Dead Space II
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9.67
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Why wont you love me dad?


Dead space 2 sees the return of possibly the unluckiest protagonist in the video gaming world in the form of engineer Isaac Clarke. Dead Space's first outing was a great success and garnered much critical acclaim, so with a bigger budget and a larger scope have Visceral and EA managed to outdo their previous efforts the second time around? Dead space 2 starts around three years after the close of Dead space, after contracting a form of madness from the red marker at the end of the first game Isaac awakens in a mental institution on ‘The Sprawl', a vast space station constructed around the remnants of Saturn's moon Titan. Released from his confinement he then embarks on a mission to find and stop the new outbreak of Necromorph's that is busily turning the stations inhabitants into gory wall decor. This is all well and good, and certainly after an hour or so the Dead Space 2 plot sends you on a wild and varied ride to finish. The only problem however is the sense of pace at the start. You are thrust right into the action with hideous creatures ripping their way through the hospital and you trying to run as fast as you can in the other direction. This means that you cannot savour any of the little details and what's more the atmosphere that was so carefully cultivated in Dead Space is simply not there. There is no sense of grim foreboding and increasing dread at the blood soaked corridors and scrawled symbols. The skittering clangs and bangs of creatures roaming the air ducts at the start of Dead Space made tangling with the source of the noise a sort of relief. In the sequel I awaited their arrival with a sort of grim relish, knowing that the first Monster to cross my path would shortly have a steel pole nailing it's head to a wall, this is great action and poor horror and though it is certainly fun, does much to detract from the feeling of fear I felt aboard the Ishimura.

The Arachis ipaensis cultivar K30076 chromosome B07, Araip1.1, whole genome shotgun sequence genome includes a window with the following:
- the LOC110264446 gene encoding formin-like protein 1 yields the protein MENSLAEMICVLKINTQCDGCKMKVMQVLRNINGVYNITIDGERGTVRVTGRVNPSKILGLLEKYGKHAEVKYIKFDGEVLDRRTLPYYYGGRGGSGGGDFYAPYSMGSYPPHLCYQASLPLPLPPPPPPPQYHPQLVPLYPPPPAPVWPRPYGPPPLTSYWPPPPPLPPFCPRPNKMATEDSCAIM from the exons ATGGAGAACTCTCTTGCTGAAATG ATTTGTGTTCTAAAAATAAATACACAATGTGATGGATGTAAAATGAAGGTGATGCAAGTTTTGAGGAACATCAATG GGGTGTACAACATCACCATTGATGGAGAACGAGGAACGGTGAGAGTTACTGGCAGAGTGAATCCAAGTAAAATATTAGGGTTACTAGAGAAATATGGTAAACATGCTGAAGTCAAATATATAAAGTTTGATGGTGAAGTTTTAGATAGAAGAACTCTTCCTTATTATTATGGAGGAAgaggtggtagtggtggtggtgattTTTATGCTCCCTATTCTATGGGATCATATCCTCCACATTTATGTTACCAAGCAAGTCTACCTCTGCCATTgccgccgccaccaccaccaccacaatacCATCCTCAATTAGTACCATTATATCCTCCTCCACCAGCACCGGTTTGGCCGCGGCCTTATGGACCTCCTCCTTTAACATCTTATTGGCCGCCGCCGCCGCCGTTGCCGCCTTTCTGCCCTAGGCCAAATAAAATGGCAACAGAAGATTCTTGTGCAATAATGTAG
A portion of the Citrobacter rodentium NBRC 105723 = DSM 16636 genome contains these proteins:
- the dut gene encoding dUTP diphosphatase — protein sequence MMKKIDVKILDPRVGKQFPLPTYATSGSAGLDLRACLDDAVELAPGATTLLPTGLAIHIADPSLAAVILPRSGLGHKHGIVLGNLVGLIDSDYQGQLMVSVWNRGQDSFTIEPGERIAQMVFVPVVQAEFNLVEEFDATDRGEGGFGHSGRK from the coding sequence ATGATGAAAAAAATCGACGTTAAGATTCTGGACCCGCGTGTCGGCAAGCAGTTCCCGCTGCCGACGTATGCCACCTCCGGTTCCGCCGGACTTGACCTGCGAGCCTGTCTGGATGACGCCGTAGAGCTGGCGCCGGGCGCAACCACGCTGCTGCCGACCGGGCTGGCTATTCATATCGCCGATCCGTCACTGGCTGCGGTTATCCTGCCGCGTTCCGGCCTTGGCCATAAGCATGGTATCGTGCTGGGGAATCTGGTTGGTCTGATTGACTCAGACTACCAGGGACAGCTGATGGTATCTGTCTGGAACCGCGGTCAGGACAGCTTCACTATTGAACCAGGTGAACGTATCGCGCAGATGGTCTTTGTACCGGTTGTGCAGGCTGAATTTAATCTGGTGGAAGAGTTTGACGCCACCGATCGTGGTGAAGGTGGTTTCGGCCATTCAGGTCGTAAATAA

Characters are another area where Dead Space 2 suffers another ignorable but frustrating problem, there was no sense of terror from Isaac, or even a sense that he was way out of his depth and fighting with every last breath to survive. This man is meant to be an engineer with no combat experience and he's been locked in an asylum for over three years. He should be capable owing to his previous encounters but by no means invulnerable and certainly not confident. Therefore it was slightly galling when after surviving a train wreck of considerable size and nearly being eaten in the process his only words on the matter are ‘unscheduled stop'. This is all well and good for a wise cracking gunslinger but Isaac surely isn't meant to be so self assured. Other characters play their roles just fine, although most fulfil the role of dying horribly on the first face to face meeting. However Isaacs self confidence in facing a second nightmarish situation remains something that for me somewhat breaks the immersion.

Gameplay and graphics are of course excellent Dead Space 2 making significant visual improvements on its predecessor but I feel in a big budget game, excellent graphics should come as standard. The controls are easy to use and intuitive and offer no problems. Kinesis and Stasis both make a return, Kinesis has also been revamped allowing you to fling objects with considerable force at approaching enemies and there is something highly satisfying about braining a Necromoph with a toy train. Level design is also to a high standard and is suitably varied to prevent boredom or a sense of sameness which makes a change from the effective but somewhat generic steel corridors of Dead Space. Notable moments of course include the zero gravity sections that helped make Dead Space as a franchise so unique. This has now been further improved with the use of a RIG mounted jetpack which allows Isaac to fly around his environs like a power tool equipped iron man. The selections of jury rigged mining tools also return and are still as satisfyingly meaty to use as ever with a few excellent new additions, a personal favourite being the ‘Javelin Gun' which allows you to pin unfortunate foes to a surface with a length of steel rebar.

In conclusion, If you want a survival horror game this is probably not for you, Dead Space 2 is simply for want of a better word ‘too much fun' however if you are looking for a tense visceral and interesting space ‘survival shooter' then Dead Space 2 will hold you captivated. Although I can point out minor issues such as Isaacs buoyant confidence in the face of almost certain death and the poor pacing at that runs through the first hour or two of the game. Dead Space 2 is a well produced and well designed experience that certainly kept me hooked to the final finish.

 

 

Iron man never looked so good!